In these days of intense political disarray, it is very common to come across puppet power and proxy rules. These situations are steeped in power-wielding self-interest. In the times of the Mahabharata, there was one who had to rule for long in place of the true king, only he did it for the kingdom: the Great Bheeshma.
When he was twenty years of age and had spent barely four years with his father, King Santanu, he had to give up once and for all his claim to the throne to fulfil his father’s desire of marrying Satyavati. And this, though he was very well trained in arms under the tutelage of the legendary Parasurama and the Vedas and Vedanta under sage Vasishta and the great teacher Shukra.
When Santanu died, he left behind two young sons by Satyavati namely Chitrangada and Vichitravirya. Since they were not old enough to take care of the kingdom, Bheeshma took the kingdom under his protection for several years. When Chitrangada was old enough, he was crowned king but, unfortunately, he was soon thereafter killed in a battle with a Gandharva and Vichitravirya became king.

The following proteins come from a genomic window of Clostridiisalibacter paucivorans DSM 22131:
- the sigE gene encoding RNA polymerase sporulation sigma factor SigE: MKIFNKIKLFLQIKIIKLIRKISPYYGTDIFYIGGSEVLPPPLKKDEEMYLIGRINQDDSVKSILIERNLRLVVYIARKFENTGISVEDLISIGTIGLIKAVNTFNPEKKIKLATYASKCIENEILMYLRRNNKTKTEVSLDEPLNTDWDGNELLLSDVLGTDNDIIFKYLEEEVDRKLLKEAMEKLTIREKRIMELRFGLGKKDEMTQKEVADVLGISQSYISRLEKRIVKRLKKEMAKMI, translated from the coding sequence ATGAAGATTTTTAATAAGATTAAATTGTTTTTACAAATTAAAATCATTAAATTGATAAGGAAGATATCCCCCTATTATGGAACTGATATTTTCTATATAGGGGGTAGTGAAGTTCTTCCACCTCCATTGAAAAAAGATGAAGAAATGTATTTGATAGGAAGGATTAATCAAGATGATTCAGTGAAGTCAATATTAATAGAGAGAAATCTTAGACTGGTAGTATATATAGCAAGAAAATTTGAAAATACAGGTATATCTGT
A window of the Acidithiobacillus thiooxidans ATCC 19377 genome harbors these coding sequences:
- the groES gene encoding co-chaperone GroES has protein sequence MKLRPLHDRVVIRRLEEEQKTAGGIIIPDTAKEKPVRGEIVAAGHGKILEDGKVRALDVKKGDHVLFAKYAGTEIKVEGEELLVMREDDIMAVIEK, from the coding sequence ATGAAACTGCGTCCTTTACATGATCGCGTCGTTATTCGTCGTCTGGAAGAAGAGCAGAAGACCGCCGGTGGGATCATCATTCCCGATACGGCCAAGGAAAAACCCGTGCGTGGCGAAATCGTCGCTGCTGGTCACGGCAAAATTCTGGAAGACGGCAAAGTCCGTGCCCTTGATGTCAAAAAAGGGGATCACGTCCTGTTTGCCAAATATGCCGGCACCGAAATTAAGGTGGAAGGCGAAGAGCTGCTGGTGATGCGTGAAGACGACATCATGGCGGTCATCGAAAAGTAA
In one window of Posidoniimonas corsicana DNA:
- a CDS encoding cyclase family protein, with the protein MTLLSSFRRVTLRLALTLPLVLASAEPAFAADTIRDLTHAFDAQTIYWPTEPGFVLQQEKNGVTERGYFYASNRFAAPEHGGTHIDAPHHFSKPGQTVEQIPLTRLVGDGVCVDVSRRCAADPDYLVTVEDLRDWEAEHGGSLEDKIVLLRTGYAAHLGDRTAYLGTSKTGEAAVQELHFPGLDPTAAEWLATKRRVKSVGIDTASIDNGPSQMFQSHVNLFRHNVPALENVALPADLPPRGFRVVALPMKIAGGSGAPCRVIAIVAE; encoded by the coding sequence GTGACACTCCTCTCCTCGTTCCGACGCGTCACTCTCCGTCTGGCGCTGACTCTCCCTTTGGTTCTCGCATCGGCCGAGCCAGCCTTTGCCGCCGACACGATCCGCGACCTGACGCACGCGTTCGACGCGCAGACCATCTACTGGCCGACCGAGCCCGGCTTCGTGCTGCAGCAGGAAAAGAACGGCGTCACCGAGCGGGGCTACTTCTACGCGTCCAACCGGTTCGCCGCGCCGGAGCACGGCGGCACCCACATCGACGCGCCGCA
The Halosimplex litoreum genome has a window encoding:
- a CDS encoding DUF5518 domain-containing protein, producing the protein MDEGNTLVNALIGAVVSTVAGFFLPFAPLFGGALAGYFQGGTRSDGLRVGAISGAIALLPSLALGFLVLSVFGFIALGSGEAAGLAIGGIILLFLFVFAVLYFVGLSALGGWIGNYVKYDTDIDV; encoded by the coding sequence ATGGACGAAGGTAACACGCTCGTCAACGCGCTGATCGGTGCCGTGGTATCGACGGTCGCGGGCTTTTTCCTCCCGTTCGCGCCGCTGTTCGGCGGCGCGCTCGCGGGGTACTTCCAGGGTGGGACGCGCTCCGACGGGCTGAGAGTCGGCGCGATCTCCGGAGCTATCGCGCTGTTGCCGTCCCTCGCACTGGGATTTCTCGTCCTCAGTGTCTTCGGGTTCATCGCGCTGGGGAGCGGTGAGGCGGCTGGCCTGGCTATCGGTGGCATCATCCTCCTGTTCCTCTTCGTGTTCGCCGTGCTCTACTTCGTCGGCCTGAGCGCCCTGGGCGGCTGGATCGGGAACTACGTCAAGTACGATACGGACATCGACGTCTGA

After a few years, Vichitravirya died of consumption leaving behind his two childless widows. Yet again, Bheeshma had to keep enemies at bay and ensure that the two widows bore children through sage Vyasa, who was Satyavati’s son by sage Parasara. Bheeshma also had to take care of the two sons born thereafter, Dhritarashtra and Pandu. So for many years Bheeshma ruled as the unproclaimed king!
Then it was time for coronation and Pandu, though the younger of the two, was made ruler as Dhritarashtra was born blind. But within a few years, Pandu retired to the forest with his two wives, Kunti and Madri to make amends for a misdeed perpetrated by him. Again, the burden of the kingdom had to fall on Bheeshma’s shoulders until Pandu’s and Dhritarashtra’s sons should grow up!
But even then, things did not turn to smooth sailing for the grand old man of the grand old epic. He had to live on to see the bitterest of enmity between the closest in blood relations. And, until the end, he was as pure as his mother, the pristine Ganga, who springs on ever-fresh, ever-pure and, along the way, takes upon herself the turmoil of every soul that comes by her. He lived on for the sake of everyone else but himself until the end – until he merged into the ocean of tranquillity!